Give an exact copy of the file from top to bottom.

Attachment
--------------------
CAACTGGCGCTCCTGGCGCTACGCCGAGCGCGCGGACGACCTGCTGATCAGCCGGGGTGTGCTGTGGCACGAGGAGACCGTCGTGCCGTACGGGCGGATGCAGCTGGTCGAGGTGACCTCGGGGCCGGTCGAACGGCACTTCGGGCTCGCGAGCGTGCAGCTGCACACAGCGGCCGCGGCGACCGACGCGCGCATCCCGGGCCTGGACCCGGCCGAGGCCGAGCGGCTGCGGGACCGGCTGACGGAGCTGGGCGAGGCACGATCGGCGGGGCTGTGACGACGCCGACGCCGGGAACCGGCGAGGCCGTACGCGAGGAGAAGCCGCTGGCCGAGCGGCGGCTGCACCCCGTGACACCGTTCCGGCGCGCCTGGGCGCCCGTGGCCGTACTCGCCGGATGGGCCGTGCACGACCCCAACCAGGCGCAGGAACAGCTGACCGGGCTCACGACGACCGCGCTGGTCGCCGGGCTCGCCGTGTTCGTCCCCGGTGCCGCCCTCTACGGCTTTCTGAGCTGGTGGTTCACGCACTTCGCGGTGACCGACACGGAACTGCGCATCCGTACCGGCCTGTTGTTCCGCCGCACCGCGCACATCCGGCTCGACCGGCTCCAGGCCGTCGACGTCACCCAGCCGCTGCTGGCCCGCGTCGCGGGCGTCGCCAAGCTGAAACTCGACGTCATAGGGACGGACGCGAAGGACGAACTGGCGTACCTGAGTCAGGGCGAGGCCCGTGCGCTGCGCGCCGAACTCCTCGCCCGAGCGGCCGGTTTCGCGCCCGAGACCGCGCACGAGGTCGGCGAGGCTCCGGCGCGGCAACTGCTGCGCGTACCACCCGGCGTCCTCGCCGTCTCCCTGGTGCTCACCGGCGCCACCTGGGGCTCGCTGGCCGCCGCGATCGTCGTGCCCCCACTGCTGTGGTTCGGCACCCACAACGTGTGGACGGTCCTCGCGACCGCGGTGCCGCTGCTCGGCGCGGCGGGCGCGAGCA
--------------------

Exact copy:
CAACTGGCGCTCCTGGCGCTACGCCGAGCGCGCGGACGACCTGCTGATCAGCCGGGGTGTGCTGTGGCACGAGGAGACCGTCGTGCCGTACGGGCGGATGCAGCTGGTCGAGGTGACCTCGGGGCCGGTCGAACGGCACTTCGGGCTCGCGAGCGTGCAGCTGCACACAGCGGCCGCGGCGACCGACGCGCGCATCCCGGGCCTGGACCCGGCCGAGGCCGAGCGGCTGCGGGACCGGCTGACGGAGCTGGGCGAGGCACGATCGGCGGGGCTGTGACGACGCCGACGCCGGGAACCGGCGAGGCCGTACGCGAGGAGAAGCCGCTGGCCGAGCGGCGGCTGCACCCCGTGACACCGTTCCGGCGCGCCTGGGCGCCCGTGGCCGTACTCGCCGGATGGGCCGTGCACGACCCCAACCAGGCGCAGGAACAGCTGACCGGGCTCACGACGACCGCGCTGGTCGCCGGGCTCGCCGTGTTCGTCCCCGGTGCCGCCCTCTACGGCTTTCTGAGCTGGTGGTTCACGCACTTCGCGGTGACCGACACGGAACTGCGCATCCGTACCGGCCTGTTGTTCCGCCGCACCGCGCACATCCGGCTCGACCGGCTCCAGGCCGTCGACGTCACCCAGCCGCTGCTGGCCCGCGTCGCGGGCGTCGCCAAGCTGAAACTCGACGTCATAGGGACGGACGCGAAGGACGAACTGGCGTACCTGAGTCAGGGCGAGGCCCGTGCGCTGCGCGCCGAACTCCTCGCCCGAGCGGCCGGTTTCGCGCCCGAGACCGCGCACGAGGTCGGCGAGGCTCCGGCGCGGCAACTGCTGCGCGTACCACCCGGCGTCCTCGCCGTCTCCCTGGTGCTCACCGGCGCCACCTGGGGCTCGCTGGCCGCCGCGATCGTCGTGCCCCCACTGCTGTGGTTCGGCACCCACAACGTGTGGACGGTCCTCGCGACCGCGGTGCCGCTGCTCGGCGCGGCGGGCGCGAGCA